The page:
A. Provisions governing the issuance, filling, and filing of prescriptions pursuant to Criminal Law Article, §§5-5015-505, Annotated Code of Maryland, are set forth generally in those sections and specifically by the sections of this regulation.
B. Persons Entitled to Issue Prescriptions (21 CFR §1306.03).
(1) A prescription for a controlled dangerous substance may be issued only by an individual practitioner who is:
(a) Authorized to prescribe controlled dangerous substances in the State of Maryland, in which the practitioner is licensed to practice the practitioner's profession; and
(b) Either registered or exempted from registration pursuant to 21 CFR §1301.22(c) and 21 CFR §1301.23.
(2) A prescription issued by an individual practitioner may be communicated to a pharmacist by an employee or agent of the individual practitioner.
C. Purpose of Issue of Prescription (21 CFR §1306.04).
(1) A prescription for a controlled dangerous substance to be effective must be issued for a legitimate medical purpose by an individual practitioner acting in the usual course of the individual practitioner's professional practice. The responsibility for the proper prescribing and dispensing of controlled dangerous substances is upon the prescribing practitioner, but a corresponding responsibility rests with the pharmacist who fills the prescription. An order purporting to be a prescription issued not in the usual course of professional treatment or in legitimate and authorized research is not a prescription within the meaning and intent of the Maryland Controlled Dangerous Substances Act Criminal Law Article, §§5-5015-505, Annotated Code of Maryland, and the person knowingly filling such a purported prescription, as well as the person issuing it, shall be subject to the penalties provided for violations of the provisions of law relating to controlled dangerous substances.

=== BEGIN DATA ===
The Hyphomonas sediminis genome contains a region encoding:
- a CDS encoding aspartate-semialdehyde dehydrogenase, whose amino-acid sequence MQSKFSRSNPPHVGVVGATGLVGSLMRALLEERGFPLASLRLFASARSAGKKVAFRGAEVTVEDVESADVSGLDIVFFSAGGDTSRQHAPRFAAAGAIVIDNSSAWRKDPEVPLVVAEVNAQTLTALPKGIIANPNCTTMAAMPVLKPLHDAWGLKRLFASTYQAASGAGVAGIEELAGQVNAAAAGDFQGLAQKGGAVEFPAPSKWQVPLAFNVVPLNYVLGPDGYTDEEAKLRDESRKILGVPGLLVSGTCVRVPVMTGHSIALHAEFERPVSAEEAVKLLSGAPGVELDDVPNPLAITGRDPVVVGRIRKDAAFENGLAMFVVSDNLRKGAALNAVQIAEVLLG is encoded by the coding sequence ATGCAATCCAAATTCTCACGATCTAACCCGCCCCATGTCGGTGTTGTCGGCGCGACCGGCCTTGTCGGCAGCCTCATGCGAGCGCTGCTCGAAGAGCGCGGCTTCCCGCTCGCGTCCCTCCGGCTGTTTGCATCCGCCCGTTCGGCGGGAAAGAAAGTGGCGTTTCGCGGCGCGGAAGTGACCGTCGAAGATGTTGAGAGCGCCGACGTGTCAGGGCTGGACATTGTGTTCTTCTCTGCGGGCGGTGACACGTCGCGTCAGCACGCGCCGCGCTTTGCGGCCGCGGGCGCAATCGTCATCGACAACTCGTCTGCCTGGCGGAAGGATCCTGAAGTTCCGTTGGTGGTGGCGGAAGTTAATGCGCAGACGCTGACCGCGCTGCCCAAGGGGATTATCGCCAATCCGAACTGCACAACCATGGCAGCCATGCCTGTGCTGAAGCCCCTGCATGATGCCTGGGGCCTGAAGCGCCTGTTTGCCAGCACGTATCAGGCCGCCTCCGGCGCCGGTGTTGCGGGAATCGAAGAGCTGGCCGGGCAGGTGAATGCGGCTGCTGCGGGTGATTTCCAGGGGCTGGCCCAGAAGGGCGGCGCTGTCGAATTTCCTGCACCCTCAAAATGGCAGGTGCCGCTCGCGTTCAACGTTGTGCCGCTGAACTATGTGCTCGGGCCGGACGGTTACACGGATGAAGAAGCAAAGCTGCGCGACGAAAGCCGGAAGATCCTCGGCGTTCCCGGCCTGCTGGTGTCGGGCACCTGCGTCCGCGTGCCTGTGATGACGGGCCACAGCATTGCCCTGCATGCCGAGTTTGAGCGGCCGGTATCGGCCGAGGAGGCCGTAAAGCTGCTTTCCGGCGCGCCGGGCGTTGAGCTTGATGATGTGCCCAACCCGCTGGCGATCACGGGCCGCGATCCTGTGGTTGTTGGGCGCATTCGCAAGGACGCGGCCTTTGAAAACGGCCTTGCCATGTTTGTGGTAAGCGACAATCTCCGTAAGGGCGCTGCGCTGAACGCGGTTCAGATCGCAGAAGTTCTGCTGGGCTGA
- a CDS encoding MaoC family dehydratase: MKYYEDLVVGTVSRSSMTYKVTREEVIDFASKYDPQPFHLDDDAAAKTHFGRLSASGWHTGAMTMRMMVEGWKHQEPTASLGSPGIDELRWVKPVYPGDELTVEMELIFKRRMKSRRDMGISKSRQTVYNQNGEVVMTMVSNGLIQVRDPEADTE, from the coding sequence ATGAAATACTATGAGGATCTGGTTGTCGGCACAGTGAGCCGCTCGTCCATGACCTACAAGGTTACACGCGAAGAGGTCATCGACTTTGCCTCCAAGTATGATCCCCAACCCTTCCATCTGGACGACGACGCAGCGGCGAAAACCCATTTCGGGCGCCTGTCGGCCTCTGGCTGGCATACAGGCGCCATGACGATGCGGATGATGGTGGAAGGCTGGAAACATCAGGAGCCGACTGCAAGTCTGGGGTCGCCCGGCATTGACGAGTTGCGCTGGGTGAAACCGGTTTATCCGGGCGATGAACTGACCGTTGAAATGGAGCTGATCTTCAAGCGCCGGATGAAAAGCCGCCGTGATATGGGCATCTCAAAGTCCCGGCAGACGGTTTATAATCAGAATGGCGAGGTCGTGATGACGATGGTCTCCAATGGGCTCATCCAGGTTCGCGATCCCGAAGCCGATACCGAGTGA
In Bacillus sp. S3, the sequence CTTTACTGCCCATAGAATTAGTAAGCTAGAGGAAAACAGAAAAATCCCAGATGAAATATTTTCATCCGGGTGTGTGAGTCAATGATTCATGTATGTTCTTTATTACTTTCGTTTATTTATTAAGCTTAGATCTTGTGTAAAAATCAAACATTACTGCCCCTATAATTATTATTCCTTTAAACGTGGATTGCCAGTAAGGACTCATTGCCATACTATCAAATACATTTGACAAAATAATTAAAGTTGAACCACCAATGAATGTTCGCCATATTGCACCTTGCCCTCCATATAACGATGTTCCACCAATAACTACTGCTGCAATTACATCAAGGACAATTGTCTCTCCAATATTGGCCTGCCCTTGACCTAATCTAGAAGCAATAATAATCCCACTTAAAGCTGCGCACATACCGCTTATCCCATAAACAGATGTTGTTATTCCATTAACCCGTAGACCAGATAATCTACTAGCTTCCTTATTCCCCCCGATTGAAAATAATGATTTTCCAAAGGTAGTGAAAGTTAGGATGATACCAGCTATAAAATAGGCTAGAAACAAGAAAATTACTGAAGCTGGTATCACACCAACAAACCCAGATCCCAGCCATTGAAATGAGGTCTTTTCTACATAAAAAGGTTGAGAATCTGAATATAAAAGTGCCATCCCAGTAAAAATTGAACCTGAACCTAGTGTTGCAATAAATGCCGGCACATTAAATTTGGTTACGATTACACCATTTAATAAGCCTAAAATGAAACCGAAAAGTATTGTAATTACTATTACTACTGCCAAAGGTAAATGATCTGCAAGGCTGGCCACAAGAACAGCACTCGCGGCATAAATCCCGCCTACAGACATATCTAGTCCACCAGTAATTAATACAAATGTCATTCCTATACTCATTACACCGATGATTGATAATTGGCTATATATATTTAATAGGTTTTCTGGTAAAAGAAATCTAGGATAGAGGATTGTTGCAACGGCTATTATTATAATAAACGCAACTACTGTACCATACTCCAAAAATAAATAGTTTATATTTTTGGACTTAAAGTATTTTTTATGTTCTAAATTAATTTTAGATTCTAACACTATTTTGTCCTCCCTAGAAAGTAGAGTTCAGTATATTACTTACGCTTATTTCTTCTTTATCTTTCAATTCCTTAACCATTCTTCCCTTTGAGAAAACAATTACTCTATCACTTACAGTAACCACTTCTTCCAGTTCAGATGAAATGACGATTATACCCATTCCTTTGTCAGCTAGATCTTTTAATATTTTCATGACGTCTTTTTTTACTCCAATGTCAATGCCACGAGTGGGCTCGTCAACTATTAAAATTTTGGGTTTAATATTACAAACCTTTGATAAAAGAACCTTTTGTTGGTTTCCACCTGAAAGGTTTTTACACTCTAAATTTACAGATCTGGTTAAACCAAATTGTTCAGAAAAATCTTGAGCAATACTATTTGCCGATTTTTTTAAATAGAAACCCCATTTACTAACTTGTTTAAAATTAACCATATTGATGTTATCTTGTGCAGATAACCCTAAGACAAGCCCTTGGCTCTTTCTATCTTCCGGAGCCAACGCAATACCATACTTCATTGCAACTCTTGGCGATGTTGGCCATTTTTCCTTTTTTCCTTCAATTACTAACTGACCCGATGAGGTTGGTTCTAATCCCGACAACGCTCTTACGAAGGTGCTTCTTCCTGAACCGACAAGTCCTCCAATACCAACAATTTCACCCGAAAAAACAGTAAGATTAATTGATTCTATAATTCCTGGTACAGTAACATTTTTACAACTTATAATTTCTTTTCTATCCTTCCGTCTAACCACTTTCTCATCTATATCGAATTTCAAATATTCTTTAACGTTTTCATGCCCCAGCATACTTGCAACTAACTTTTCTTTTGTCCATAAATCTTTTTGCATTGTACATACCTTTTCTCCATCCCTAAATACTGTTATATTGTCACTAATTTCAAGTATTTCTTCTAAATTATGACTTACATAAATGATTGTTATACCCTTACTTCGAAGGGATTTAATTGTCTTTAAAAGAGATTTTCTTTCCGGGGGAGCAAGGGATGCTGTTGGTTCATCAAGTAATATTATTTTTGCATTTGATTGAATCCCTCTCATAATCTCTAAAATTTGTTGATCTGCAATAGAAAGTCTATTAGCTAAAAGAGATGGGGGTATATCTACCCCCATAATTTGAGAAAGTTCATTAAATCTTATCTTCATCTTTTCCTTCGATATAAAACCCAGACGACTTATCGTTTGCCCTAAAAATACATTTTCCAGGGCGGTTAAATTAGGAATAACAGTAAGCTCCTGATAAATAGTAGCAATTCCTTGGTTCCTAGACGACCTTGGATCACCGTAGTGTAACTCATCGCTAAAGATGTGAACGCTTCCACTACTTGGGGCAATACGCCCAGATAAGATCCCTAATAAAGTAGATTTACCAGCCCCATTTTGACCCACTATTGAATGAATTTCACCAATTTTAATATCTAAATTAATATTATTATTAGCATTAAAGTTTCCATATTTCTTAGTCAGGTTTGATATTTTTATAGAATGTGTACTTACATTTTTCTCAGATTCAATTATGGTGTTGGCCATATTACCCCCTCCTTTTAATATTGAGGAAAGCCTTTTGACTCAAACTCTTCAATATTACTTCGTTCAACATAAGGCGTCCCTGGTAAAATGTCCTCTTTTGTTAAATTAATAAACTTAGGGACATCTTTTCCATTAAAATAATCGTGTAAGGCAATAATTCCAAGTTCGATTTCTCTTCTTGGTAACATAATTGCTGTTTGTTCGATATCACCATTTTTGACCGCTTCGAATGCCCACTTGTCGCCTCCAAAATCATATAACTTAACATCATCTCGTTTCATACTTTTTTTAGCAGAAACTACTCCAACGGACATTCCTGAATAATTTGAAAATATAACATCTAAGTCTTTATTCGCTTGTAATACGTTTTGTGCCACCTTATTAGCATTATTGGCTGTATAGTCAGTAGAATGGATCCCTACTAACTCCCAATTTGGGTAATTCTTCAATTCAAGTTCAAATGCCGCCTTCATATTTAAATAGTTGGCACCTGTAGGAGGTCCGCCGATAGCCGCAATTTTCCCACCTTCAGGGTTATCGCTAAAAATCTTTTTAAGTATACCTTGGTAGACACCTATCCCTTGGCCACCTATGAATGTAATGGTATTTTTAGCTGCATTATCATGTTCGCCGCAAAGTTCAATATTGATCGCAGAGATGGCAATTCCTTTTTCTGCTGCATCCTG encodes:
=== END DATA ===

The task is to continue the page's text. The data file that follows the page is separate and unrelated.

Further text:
(2) A prescription may not be issued in order for an individual practitioner to obtain controlled dangerous substances for supplying the individual practitioner for the purpose of general dispensing to patients.
(3) A prescription may not be issued for the dispensing of narcotic drugs listed in any schedule for detoxification treatment or maintenance treatment.
D. Manner of Issuance of Prescriptions (21 CFR §1306.05).
(1) All prescriptions for controlled dangerous substances shall be dated as of, and signed on, the day when issued and shall bear the full name and address of the patient, the drug name, strength, dosage form, quantity prescribed, directions for use, and the name, address, and registration number of the practitioner. A practitioner may sign a prescription in the same manner as the practitioner would sign a check or legal document (for example, J.H. Smith or John H. Smith). When an oral order is not permitted, prescriptions shall be written with ink, indelible pencil, typewriter, or computer and shall be manually signed by the practitioner. The prescriptions may be prepared by a secretary or agent for the signature of a practitioner, but the prescribing practitioner is responsible in case the prescription does not conform in all essential respects to the law and regulations. A corresponding liability rests upon the pharmacist who fills a prescription not prepared in the form prescribed by these regulations.